USA v. Christopher Burgess, No. 16-10141 (5th Cir. 2016)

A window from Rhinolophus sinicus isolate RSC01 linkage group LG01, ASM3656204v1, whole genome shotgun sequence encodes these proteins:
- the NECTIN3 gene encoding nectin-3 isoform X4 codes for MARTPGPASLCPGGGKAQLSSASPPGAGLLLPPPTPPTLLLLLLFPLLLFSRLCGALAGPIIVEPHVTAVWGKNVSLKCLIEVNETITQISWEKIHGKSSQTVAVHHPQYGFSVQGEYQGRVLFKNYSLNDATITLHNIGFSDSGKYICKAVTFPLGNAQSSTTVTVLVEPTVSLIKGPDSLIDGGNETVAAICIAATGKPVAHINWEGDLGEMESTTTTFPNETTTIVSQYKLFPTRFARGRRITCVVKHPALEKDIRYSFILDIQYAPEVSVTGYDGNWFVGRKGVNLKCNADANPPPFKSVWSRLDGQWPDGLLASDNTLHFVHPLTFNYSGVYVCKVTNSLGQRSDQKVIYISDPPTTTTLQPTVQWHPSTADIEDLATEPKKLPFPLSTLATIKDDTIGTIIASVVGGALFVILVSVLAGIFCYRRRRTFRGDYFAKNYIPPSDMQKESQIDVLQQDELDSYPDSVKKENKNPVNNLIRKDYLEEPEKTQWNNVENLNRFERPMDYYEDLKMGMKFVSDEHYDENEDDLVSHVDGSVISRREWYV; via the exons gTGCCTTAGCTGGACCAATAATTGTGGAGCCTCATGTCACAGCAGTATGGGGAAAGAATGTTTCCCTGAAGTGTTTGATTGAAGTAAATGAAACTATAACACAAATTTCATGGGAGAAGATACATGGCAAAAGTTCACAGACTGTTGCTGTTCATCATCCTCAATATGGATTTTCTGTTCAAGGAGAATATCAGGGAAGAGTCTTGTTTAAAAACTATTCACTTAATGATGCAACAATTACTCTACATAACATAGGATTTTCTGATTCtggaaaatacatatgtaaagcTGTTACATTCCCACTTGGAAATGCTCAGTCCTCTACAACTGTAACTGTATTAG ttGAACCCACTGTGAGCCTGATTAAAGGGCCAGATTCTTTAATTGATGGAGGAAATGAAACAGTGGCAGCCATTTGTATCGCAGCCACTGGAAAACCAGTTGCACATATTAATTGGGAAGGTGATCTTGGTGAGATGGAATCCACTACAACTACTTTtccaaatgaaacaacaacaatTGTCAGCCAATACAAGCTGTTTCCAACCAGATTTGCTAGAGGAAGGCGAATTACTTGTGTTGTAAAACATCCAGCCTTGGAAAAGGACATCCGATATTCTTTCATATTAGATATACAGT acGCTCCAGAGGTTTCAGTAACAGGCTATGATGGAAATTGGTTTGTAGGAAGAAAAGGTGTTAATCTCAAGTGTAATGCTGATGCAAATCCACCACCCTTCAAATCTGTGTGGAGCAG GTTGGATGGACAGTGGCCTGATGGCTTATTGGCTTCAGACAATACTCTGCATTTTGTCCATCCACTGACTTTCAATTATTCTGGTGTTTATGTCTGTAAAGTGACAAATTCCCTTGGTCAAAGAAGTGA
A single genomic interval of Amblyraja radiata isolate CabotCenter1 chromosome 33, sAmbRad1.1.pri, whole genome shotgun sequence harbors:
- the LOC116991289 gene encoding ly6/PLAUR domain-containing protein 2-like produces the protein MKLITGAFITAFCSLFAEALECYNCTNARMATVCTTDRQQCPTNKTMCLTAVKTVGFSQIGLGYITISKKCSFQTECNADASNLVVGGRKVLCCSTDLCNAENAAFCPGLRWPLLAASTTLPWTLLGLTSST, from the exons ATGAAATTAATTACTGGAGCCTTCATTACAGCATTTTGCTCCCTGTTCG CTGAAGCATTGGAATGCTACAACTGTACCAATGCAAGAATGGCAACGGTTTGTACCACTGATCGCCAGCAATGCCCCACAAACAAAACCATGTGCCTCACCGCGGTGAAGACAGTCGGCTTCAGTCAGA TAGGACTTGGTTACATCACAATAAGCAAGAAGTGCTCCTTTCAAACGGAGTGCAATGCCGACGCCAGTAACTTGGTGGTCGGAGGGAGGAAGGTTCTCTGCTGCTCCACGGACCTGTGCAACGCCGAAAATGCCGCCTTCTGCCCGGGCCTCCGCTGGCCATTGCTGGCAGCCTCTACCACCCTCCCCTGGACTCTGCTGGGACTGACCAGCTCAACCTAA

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Case: 16-10141 Document: 00513780213 Page: 1 Date Filed: 12/01/2016 IN THE UNITED STATES COURT OF APPEALS FOR THE FIFTH CIRCUIT United States Court of Appeals Fifth Circuit No. 16-10141 Summary Calendar FILED December 1, 2016 Lyle W. Cayce Clerk UNITED STATES OF AMERICA, Plaintiff - Appellee v. CHRISTOPHER MICHAEL BURGESS, Defendant - Appellant Appeal from the United States District Court for the Northern District of Texas USDC No. 3:13-CR-503-1 Before BARKSDALE, GRAVES, and COSTA, Circuit Judges. PER CURIAM: * Christopher Michael Burgess pleaded guilty to possession of child pornography depicting prepubescent minors, in violation of 18 U.S.C. § 2252A(a)(5)(B). The district court imposed a 180-month sentence, based in part on a four-level “vulnerable victim” sentencing enhancement. U.S.S.G § 3A1.1(b). Prior to sentencing, Burgess moved to withdraw his guilty plea, asserting the plea was not knowing and voluntary. Pursuant to 5th Cir. R. 47.5, the court has determined that this opinion should not be published and is not precedent except under the limited circumstances set forth in 5th Cir. R. 47.5.4. * Case: 16-10141 Document: 00513780213 Page: 2 Date Filed: 12/01/2016 No. 16-10141 Burgess challenges that motion’s denial as well as the “vulnerable victim” sentencing enhancement. The denial of a motion to withdraw a guilty plea is reviewed for abuse of discretion. United States v. Clark, 931 F.2d 292, 294 (5th Cir. 1991). The court had broad discretion in deciding whether Burgess had shown “a fair and just reason” for withdrawing the plea. Fed. R. Crim. P. 11(d)(2)(B); United States v. Carr, 740 F.2d 339, 344 (5th Cir. 1984). The court considered the factors set forth in Carr and determined, inter alia: Burgess had not consistently asserted his innocence; his one-year delay in moving to withdraw was not reasonable; he was closely assisted by counsel prior to his plea; and the plea was in all other respects knowing and voluntary. The record establishes that, under the totality of the circumstances, the court did not abuse its discretion by denying Burgess’ motion to withdraw the plea. See Carr, 740 F.2d at 344. Burgess concedes that, if his plea is valid, his claim about the enhancement is barred by the valid appeal waiver contained in his written plea agreement. Because the plea is valid, Burgess’ contention about the “vulnerable victim” enhancement is barred by the appeal waiver. See United States v. McKinney, 406 F.3d 744, 746 (5th Cir. 2005). AFFIRMED. 2